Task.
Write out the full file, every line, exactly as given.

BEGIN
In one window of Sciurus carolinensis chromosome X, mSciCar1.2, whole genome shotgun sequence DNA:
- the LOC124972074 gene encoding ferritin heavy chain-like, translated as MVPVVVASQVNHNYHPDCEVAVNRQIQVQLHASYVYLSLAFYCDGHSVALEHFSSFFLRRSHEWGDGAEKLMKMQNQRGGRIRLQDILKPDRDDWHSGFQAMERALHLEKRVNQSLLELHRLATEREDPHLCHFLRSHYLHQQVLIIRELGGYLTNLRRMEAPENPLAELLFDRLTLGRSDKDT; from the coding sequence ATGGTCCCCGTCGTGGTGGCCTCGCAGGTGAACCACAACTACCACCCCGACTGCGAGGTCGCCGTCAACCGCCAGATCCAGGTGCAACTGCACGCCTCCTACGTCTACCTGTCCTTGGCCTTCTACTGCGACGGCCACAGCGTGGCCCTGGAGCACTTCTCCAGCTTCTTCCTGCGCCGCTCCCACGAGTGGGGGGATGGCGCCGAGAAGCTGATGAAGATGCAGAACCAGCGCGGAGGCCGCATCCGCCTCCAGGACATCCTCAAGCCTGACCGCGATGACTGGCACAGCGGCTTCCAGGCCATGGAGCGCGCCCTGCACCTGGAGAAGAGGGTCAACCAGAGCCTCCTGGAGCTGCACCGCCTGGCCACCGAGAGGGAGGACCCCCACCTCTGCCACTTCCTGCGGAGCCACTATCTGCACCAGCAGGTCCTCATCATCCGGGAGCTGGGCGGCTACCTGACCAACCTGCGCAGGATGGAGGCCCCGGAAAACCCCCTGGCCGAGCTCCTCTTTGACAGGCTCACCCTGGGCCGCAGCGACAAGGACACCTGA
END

In one window of Sciurus carolinensis chromosome X, mSciCar1.2, whole genome shotgun sequence DNA:
- the LOC124972074 gene encoding ferritin heavy chain-like, translated as MVPVVVASQVNHNYHPDCEVAVNRQIQVQLHASYVYLSLAFYCDGHSVALEHFSSFFLRRSHEWGDGAEKLMKMQNQRGGRIRLQDILKPDRDDWHSGFQAMERALHLEKRVNQSLLELHRLATEREDPHLCHFLRSHYLHQQVLIIRELGGYLTNLRRMEAPENPLAELLFDRLTLGRSDKDT; from the coding sequence ATGGTCCCCGTCGTGGTGGCCTCGCAGGTGAACCACAACTACCACCCCGACTGCGAGGTCGCCGTCAACCGCCAGATCCAGGTGCAACTGCACGCCTCCTACGTCTACCTGTCCTTGGCCTTCTACTGCGACGGCCACAGCGTGGCCCTGGAGCACTTCTCCAGCTTCTTCCTGCGCCGCTCCCACGAGTGGGGGGATGGCGCCGAGAAGCTGATGAAGATGCAGAACCAGCGCGGAGGCCGCATCCGCCTCCAGGACATCCTCAAGCCTGACCGCGATGACTGGCACAGCGGCTTCCAGGCCATGGAGCGCGCCCTGCACCTGGAGAAGAGGGTCAACCAGAGCCTCCTGGAGCTGCACCGCCTGGCCACCGAGAGGGAGGACCCCCACCTCTGCCACTTCCTGCGGAGCCACTATCTGCACCAGCAGGTCCTCATCATCCGGGAGCTGGGCGGCTACCTGACCAACCTGCGCAGGATGGAGGCCCCGGAAAACCCCCTGGCCGAGCTCCTCTTTGACAGGCTCACCCTGGGCCGCAGCGACAAGGACACCTGA